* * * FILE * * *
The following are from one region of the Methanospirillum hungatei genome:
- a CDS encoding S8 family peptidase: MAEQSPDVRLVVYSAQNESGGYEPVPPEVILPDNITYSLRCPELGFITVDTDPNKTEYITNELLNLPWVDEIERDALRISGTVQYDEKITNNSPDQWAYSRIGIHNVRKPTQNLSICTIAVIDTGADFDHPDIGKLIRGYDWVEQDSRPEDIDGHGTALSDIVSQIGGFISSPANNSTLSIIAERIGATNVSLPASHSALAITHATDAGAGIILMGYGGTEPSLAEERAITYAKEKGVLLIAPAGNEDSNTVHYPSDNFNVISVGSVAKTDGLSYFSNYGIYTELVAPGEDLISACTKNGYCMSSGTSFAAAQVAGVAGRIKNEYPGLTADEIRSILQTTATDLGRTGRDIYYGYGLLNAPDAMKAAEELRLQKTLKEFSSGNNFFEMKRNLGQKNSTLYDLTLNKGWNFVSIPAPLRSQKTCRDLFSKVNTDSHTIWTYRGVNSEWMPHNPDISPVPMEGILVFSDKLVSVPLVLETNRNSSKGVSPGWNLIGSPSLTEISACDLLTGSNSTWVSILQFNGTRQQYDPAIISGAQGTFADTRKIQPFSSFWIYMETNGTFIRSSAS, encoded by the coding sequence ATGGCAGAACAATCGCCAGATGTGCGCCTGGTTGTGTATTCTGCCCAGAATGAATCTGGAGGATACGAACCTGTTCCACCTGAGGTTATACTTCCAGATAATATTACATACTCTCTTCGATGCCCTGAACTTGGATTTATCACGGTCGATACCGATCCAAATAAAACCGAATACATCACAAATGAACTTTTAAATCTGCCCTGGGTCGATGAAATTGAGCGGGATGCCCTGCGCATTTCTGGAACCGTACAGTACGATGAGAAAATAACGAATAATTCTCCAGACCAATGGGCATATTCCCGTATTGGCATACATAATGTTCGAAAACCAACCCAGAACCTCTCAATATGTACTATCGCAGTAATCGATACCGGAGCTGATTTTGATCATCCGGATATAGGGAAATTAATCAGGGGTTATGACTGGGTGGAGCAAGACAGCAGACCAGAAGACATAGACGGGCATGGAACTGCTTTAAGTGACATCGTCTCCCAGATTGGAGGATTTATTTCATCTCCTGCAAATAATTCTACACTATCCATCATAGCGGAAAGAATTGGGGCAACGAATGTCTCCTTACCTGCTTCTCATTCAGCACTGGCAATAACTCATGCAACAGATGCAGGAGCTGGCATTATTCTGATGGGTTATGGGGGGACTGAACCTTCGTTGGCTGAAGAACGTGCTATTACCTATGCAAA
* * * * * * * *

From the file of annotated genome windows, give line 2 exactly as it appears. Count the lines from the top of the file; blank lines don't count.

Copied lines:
- a CDS encoding S8 family peptidase: MAEQSPDVRLVVYSAQNESGGYEPVPPEVILPDNITYSLRCPELGFITVDTDPNKTEYITNELLNLPWVDEIERDALRISGTVQYDEKITNNSPDQWAYSRIGIHNVRKPTQNLSICTIAVIDTGADFDHPDIGKLIRGYDWVEQDSRPEDIDGHGTALSDIVSQIGGFISSPANNSTLSIIAERIGATNVSLPASHSALAITHATDAGAGIILMGYGGTEPSLAEERAITYAKEKGVLLIAPAGNEDSNTVHYPSDNFNVISVGSVAKTDGLSYFSNYGIYTELVAPGEDLISACTKNGYCMSSGTSFAAAQVAGVAGRIKNEYPGLTADEIRSILQTTATDLGRTGRDIYYGYGLLNAPDAMKAAEELRLQKTLKEFSSGNNFFEMKRNLGQKNSTLYDLTLNKGWNFVSIPAPLRSQKTCRDLFSKVNTDSHTIWTYRGVNSEWMPHNPDISPVPMEGILVFSDKLVSVPLVLETNRNSSKGVSPGWNLIGSPSLTEISACDLLTGSNSTWVSILQFNGTRQQYDPAIISGAQGTFADTRKIQPFSSFWIYMETNGTFIRSSAS, encoded by the coding sequence ATGGCAGAACAATCGCCAGATGTGCGCCTGGTTGTGTATTCTGCCCAGAATGAATCTGGAGGATACGAACCTGTTCCACCTGAGGTTATACTTCCAGATAATATTACATACTCTCTTCGATGCCCTGAACTTGGATTTATCACGGTCGATACCGATCCAAATAAAACCGAATACATCACAAATGAACTTTTAAATCTGCCCTGGGTCGATGAAATTGAGCGGGATGCCCTGCGCATTTCTGGAACCGTACAGTACGATGAGAAAATAACGAATAATTCTCCAGACCAATGGGCATATTCCCGTATTGGCATACATAATGTTCGAAAACCAACCCAGAACCTCTCAATATGTACTATCGCAGTAATCGATACCGGAGCTGATTTTGATCATCCGGATATAGGGAAATTAATCAGGGGTTATGACTGGGTGGAGCAAGACAGCAGACCAGAAGACATAGACGGGCATGGAACTGCTTTAAGTGACATCGTCTCCCAGATTGGAGGATTTATTTCATCTCCTGCAAATAATTCTACACTATCCATCATAGCGGAAAGAATTGGGGCAACGAATGTCTCCTTACCTGCTTCTCATTCAGCACTGGCAATAACTCATGCAACAGATGCAGGAGCTGGCATTATTCTGATGGGTTATGGGGGGACTGAACCTTCGTTGGCTGAAGAACGTGCTATTACCTATGCAAA